Ah, yes, the Nintendo 3DS. As the 3D-capable successor to Nintendo’s popular DS portable, the expectations for the device were understandably high. But while the 3DS is certainly more powerful than its predecessor, there is still one metric where the shiny new device falls short of the good, old DS. That would be battery life. At just about 2.5 hours of gaming with 3D and wireless on, you are going to have frequent dates with your charger to power that little sucker up. Such is the price to pay for 3D functionality, I guess. Still, battery add-ons are helping gamers squeeze more gaming time from the 3DS. I’ve already reviewed Nyko’s Power Pak+ in these pages. Now I’m going to take a look at Nyko’s second crack at an extended battery for the 3DS, the Power Grip. Below are my thoughts on the device following some play testing.
Provides additional play time: Nyko advertises triple the battery life when you use the Power Grip with the 3DS. Depending on your settings, you’ll either fall short or go past that. With both 3D and wireless on, you should be able to get more than 6 hours of play time. Turn off 3D and wireless and lower the brightness and you’ll be able to go past 10 hours -- significantly even more so with the 3DS power-saving feature on. That’s actually good enough for a long road trip or even a plane ride across the Pacific.
Easy to use: Unlike the Power Pak+, the Power Grip does not require you to take out the back cover and battery of your 3DS. You just plop in your 3DS as if you’re docking it. Besides not having to worry about screws or what have you, you also don’t have to worry about misplacing your detached back cover and battery like some genius reviewer, who just spent almost $30 buying a replacement for those at Nintendo’s online store. What an idiot — correction, handsome idiot — that guy must be.
Secure grip: The Power Grip grips your 3DS like a passive-aggressive Vulcan. Yes, I know, fascinating. This makes it a bit tough to take it off but at least you don’t have to worry about your beloved portable suddenly slip-sliding away because of a loose connection with the Power Grip.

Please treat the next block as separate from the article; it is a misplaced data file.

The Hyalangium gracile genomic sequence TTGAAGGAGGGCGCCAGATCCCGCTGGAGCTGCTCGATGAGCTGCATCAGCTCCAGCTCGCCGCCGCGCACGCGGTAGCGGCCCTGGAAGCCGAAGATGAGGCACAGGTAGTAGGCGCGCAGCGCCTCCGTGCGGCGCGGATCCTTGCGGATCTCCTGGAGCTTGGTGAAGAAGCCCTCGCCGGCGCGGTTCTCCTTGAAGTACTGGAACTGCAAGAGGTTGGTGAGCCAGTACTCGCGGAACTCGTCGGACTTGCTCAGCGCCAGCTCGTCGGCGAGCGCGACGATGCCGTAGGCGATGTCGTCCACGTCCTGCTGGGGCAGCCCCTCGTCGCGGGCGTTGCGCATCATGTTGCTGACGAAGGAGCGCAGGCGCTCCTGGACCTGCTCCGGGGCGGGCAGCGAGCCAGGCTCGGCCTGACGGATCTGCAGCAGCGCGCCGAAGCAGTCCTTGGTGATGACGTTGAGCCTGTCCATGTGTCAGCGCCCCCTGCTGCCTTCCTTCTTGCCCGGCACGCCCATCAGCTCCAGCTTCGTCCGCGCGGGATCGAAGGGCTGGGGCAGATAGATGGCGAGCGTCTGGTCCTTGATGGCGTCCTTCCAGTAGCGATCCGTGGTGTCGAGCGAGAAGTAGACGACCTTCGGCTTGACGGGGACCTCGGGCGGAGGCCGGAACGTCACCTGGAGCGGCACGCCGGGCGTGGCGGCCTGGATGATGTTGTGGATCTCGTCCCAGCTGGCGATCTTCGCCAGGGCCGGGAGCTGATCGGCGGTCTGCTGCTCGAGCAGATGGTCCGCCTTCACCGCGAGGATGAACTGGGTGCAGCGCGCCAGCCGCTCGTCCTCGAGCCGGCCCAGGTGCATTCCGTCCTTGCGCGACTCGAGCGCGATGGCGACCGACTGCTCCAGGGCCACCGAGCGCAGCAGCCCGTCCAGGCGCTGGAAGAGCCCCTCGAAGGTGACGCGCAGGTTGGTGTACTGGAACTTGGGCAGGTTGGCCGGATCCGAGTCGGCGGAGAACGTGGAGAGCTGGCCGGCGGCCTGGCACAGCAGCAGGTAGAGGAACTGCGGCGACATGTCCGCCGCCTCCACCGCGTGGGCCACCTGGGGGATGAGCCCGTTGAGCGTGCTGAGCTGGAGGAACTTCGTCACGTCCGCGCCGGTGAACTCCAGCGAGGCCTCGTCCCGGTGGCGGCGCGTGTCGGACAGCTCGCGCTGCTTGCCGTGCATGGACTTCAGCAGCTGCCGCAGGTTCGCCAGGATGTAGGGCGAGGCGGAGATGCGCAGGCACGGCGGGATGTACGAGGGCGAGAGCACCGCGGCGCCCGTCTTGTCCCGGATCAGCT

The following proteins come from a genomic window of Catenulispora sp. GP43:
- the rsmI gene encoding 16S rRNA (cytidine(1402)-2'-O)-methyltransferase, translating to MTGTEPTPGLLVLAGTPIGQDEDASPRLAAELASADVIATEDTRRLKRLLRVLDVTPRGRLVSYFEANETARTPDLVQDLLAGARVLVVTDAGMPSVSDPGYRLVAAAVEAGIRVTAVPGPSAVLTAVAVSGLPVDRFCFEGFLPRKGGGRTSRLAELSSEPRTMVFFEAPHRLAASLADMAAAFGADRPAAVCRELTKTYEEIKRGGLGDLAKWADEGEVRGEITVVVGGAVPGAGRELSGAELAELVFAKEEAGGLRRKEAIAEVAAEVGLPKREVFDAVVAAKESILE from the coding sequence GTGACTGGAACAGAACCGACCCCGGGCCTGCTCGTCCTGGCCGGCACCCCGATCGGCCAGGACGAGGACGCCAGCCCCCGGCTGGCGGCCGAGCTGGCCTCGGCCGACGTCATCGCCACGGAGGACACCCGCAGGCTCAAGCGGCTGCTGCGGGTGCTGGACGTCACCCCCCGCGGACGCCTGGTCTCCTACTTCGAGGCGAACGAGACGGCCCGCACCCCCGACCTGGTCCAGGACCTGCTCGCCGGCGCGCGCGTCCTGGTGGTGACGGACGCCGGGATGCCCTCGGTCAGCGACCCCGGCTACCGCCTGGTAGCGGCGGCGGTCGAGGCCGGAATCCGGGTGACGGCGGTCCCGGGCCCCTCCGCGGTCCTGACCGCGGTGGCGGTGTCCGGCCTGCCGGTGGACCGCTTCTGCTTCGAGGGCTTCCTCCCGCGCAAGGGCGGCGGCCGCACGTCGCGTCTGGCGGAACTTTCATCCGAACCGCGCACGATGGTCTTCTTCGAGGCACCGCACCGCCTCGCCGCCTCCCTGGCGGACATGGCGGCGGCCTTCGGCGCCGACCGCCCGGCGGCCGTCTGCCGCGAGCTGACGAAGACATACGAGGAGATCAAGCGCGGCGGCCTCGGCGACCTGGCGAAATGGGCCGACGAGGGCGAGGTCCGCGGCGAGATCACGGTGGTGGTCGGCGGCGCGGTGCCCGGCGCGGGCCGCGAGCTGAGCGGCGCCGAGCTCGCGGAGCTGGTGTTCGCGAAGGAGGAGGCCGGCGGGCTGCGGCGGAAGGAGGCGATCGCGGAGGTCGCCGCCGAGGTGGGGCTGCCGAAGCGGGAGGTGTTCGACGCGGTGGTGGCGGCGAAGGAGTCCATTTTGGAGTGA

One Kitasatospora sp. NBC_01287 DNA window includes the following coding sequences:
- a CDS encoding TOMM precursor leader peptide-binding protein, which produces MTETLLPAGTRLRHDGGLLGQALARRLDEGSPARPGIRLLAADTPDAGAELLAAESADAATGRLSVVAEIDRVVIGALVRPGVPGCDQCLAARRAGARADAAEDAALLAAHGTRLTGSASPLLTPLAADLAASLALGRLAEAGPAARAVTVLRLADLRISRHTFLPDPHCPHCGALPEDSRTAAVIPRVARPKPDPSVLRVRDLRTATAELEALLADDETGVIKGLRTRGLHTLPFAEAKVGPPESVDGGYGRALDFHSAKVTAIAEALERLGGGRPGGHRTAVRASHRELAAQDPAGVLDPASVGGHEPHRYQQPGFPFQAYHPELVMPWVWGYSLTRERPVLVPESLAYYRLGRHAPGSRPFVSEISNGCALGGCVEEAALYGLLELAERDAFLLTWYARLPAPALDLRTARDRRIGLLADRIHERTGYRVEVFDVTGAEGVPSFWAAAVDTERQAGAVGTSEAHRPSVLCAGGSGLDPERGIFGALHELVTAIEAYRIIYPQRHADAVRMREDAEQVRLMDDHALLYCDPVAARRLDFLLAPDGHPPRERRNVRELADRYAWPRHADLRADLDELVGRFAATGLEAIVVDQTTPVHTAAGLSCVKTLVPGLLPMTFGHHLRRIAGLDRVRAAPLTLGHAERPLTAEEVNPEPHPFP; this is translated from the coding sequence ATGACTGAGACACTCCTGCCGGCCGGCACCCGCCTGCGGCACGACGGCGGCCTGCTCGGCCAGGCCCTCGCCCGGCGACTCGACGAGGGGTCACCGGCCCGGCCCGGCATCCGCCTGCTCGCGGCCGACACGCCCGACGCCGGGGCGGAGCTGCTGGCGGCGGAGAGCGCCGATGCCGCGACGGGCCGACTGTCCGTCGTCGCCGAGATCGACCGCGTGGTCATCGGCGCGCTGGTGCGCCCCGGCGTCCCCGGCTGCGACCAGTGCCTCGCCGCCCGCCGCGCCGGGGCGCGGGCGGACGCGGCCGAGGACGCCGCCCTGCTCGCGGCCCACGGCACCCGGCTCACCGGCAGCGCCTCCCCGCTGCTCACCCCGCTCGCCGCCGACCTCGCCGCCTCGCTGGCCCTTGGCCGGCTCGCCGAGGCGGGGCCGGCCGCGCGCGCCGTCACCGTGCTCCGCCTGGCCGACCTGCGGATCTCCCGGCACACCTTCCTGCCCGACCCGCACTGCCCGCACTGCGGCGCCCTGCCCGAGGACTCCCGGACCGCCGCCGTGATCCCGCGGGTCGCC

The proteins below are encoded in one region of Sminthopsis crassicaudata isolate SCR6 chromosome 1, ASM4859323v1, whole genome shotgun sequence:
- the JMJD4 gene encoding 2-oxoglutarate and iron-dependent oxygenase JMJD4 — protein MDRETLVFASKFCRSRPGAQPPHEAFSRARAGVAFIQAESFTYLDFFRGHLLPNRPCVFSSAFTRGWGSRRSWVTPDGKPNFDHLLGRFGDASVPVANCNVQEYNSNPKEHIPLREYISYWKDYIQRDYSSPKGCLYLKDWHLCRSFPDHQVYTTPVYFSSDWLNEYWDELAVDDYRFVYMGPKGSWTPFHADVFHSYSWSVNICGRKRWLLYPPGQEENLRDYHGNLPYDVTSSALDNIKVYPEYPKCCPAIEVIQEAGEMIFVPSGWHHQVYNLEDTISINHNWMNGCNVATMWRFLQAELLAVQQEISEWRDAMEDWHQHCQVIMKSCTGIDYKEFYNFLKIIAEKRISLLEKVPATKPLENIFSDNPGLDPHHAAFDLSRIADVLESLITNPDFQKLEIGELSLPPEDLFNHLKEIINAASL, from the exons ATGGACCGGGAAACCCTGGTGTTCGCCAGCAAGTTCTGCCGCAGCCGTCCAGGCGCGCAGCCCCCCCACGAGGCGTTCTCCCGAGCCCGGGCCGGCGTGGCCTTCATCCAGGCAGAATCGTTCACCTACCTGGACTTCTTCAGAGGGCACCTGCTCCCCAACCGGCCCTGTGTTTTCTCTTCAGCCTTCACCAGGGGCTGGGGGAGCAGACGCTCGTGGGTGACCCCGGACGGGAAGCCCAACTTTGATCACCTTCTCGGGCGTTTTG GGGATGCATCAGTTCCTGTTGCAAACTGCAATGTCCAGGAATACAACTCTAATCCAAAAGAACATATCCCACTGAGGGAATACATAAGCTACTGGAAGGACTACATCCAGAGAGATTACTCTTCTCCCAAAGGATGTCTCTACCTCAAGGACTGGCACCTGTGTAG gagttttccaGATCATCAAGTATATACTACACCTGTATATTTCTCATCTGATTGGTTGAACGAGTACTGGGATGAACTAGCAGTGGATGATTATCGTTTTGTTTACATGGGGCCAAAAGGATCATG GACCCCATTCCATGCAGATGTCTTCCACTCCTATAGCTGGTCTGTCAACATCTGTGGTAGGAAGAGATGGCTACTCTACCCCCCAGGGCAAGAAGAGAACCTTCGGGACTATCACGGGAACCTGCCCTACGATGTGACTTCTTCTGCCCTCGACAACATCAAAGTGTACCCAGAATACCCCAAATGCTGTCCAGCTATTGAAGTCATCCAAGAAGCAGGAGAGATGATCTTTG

Nice finish: The surface of the Power Grip has a rubberlike feel to it which helps with, well, grip. It’s also not glossy, which means you won’t be dealing with a fingerprint magnet. Recesses at the back of the Power Grip help users with smaller hands hold on to their 3DS.
Can be charged separately: You can use the Power Grip until its juice runs out, undock your 3DS (which should still have a full charge) and continue to play it while charging the battery add-on separately.
Added bulk: Although its pretty light, the Power Grip will turn your 3DS from pre-lockout Boris Diaw to post-lockout Boris Diaw. This makes your device chunkier compared to using the Power Pak+ but still not as chunky as, say, a 3DS docked on a Circle Pad Pro. You also can’t dock your 3DS with the charging cradle when this thing is attached but at least it’s removable.
Back grip is constricted: As I mentioned earlier, people with small hands can comfortably fit their fingers within the recessed areas on the back of the Power Grip. If you have big hands, though, then it’s a bit cramped.
Wonky power bar: The remaining juice in the Power Grip is not displayed by the 3DS’ battery bar display so you can’t accurately gauge how much power you have left. All you’ve got is the LED indicator on the Power Grip itself, which turns red once it’s almost out of power.
Despite its flaws, the Power Grip is a good battery add-on for folks who want to get more playing time from their 3DS. Bigger capacity, combined with the fact that you can just dock your 3DS as is make this a better option than the Power Pak+. Plus at just $30, the price isn’t half bad either.
Final rating: 4.5 stars